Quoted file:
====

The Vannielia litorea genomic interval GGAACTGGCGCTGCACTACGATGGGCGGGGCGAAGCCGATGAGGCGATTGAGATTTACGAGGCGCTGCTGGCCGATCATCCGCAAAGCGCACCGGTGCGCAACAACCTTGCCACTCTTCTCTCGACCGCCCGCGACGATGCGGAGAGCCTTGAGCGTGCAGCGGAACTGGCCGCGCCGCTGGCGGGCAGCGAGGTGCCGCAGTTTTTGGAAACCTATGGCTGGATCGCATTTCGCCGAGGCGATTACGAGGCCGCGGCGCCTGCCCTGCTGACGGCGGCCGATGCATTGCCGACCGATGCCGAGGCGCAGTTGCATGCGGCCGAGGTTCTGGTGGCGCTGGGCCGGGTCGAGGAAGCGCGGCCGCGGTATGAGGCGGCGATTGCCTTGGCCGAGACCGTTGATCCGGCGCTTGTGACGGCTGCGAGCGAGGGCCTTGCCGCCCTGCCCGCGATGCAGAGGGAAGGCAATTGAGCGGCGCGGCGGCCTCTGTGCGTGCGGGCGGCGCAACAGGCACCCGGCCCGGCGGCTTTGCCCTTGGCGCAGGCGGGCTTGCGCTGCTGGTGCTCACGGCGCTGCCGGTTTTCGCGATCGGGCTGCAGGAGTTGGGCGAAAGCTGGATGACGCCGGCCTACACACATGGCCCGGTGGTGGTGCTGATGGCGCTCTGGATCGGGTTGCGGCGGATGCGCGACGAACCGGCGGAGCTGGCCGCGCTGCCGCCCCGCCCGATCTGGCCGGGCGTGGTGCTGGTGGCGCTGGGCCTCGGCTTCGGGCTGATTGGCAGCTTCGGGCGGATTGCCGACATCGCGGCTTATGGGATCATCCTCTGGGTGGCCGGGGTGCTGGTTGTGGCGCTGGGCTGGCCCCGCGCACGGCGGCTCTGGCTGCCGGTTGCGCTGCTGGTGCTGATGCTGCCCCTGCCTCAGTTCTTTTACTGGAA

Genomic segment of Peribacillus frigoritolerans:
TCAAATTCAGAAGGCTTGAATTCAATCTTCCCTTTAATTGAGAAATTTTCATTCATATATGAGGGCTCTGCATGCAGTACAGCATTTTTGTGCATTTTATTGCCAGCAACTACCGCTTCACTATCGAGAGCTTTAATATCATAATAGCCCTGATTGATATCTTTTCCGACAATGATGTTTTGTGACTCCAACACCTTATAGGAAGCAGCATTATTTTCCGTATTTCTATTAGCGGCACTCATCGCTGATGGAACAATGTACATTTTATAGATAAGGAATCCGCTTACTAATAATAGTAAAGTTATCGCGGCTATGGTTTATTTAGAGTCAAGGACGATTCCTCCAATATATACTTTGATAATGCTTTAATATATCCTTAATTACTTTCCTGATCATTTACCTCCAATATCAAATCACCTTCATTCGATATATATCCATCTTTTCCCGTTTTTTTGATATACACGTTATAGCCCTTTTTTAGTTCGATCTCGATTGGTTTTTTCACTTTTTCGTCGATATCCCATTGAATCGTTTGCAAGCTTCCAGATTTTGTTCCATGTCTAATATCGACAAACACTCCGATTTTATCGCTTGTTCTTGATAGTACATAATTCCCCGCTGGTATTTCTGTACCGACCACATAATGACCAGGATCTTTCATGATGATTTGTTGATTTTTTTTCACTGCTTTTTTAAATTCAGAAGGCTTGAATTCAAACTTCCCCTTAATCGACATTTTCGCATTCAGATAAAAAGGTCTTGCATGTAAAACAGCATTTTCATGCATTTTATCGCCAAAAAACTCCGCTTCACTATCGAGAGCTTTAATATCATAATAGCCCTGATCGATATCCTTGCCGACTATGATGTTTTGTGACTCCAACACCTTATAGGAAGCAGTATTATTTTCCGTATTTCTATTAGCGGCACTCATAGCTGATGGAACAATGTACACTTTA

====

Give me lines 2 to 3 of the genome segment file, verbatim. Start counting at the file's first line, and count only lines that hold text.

Genomic segment of Peribacillus frigoritolerans:
TCAAATTCAGAAGGCTTGAATTCAATCTTCCCTTTAATTGAGAAATTTTCATTCATATATGAGGGCTCTGCATGCAGTACAGCATTTTTGTGCATTTTATTGCCAGCAACTACCGCTTCACTATCGAGAGCTTTAATATCATAATAGCCCTGATTGATATCTTTTCCGACAATGATGTTTTGTGACTCCAACACCTTATAGGAAGCAGCATTATTTTCCGTATTTCTATTAGCGGCACTCATCGCTGATGGAACAATGTACATTTTATAGATAAGGAATCCGCTTACTAATAATAGTAAAGTTATCGCGGCTATGGTTTATTTAGAGTCAAGGACGATTCCTCCAATATATACTTTGATAATGCTTTAATATATCCTTAATTACTTTCCTGATCATTTACCTCCAATATCAAATCACCTTCATTCGATATATATCCATCTTTTCCCGTTTTTTTGATATACACGTTATAGCCCTTTTTTAGTTCGATCTCGATTGGTTTTTTCACTTTTTCGTCGATATCCCATTGAATCGTTTGCAAGCTTCCAGATTTTGTTCCATGTCTAATATCGACAAACACTCCGATTTTATCGCTTGTTCTTGATAGTACATAATTCCCCGCTGGTATTTCTGTACCGACCACATAATGACCAGGATCTTTCATGATGATTTGTTGATTTTTTTTCACTGCTTTTTTAAATTCAGAAGGCTTGAATTCAAACTTCCCCTTAATCGACATTTTCGCATTCAGATAAAAAGGTCTTGCATGTAAAACAGCATTTTCATGCATTTTATCGCCAAAAAACTCCGCTTCACTATCGAGAGCTTTAATATCATAATAGCCCTGATCGATATCCTTGCCGACTATGATGTTTTGTGACTCCAACACCTTATAGGAAGCAGTATTATTTTCCGTATTTCTATTAGCGGCACTCATAGCTGATGGAACAATGTACACTTTA